In memoriam: Miran K. Chantooni Jr., Ph.D.

Miran Kevork Chantooni Jr., 91, of Minneapolis died on June 5, 2020. He earned his doctorate in chemistry from the University of Minnesota in 1960, and for more than 30 years was the dedicated and devoted post-doctoral associate for Professor Izaak Maurits Kolthoff, considered to be the Father of Analytical Chemistry.

Chantooni was born on Jan. 27, 1929, in Des Moines, Iowa, the son of Miran Kevork and Sroosh (Tiryakian) Chantooni. According to the Star Tribune obituary, "Growing up, Miran's mother had instilled a love for music in her children. Miran began composing piano stanzas in grade school and by high school, he had composed the football rouser at Roosevelt High School. He had his sights set on becoming a professional composer but his father thought he could not earn a steady income as a composer and suggested he turn his sights to a career in science."

Chantooni was also a natural at math and science, earning the nickname as "a walking encyclopedia" in school and winning the Whiz Kid competition in high school. He earned his Bachelor of Science from the University of Iowa in 1951, and his Master's degree under the tutelage of Professor Charles Tanford at the University of Iowa in 1954. He started as a graduate student at the University of Minnesota in 1954, which included an internship at 3M in 1955, and working as a teaching assistant for a couple of years. After earning his doctorate in 1960, Chantooni worked alongside Professor Kolthoff as a senior post-doctoral associate, helping him to publish numerous papers. He is listed on 34 publications with more than 900 citations. He worked at the Department of Chemistry until 1990, and continued as a volunteer researcher, publishing Kolthoff-related manuscripts after Professor Kolthoff's death in 1993. Chantooni continued to work on his projects as a volunteer until 2012, using office and laboratory space hosted by other faculty in the department.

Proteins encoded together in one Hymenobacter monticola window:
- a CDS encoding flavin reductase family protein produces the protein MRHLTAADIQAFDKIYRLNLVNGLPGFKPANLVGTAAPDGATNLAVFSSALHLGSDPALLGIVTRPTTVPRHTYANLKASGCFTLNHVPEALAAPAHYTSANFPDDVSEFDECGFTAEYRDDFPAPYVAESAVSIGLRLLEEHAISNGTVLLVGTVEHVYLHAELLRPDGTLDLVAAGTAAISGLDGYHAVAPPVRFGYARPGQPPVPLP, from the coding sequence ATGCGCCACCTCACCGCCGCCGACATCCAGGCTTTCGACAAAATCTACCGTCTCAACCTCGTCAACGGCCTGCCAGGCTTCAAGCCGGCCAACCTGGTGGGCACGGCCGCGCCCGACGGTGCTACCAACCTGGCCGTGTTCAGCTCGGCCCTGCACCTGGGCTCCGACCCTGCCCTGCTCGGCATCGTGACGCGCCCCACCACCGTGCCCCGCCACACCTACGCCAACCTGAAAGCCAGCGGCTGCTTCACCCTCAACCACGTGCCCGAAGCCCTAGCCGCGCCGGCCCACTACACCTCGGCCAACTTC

During Chantooni’s years with Professor Kolthoff as a doctorate student and into his post-doctoral work, he studied Brønsted acid-base chemistry in acetonitrile, a polar but aprotic solvent. This advanced the work of two of Kolthoff’s most highly respected students, Stanley Bruckenstein, who became a chemistry professor at the University of Minnesota and later the chair of the Department of Chemistry at SUNY Buffalo, and Johan Coetzee who went on to be a chemistry professor at the University of Pittsburgh. Without doubt, these three became the leading experts in this field. The last major subject that Professor Kolthoff undertook was the cation binding chemistry of macrocyclic compounds including cryptands and crown ethers. Chantooni was Kolthoff’s lead researcher in this important area. Kolthoff quickly recognized its importance and when the first Kolthoff Lectureship in Chemistry was given in the Department of Chemistry in 1979, Jean Marie Lehn was the lecturer. Subsequently Lehn and Donald Cram shared the Nobel Prize for their work in this area (1987).

Among his honors, Chantooni was listed as a noteworthy chemist and researcher by Marquis Who's Who. He was a member of the American Association for the Advancement of Science, American Chemical Society, and Sigma Xi. He was also a member for the Neighborhood Revitalization Program in Minneapolis for a number of years, and enjoyed stamp collecting and gardening.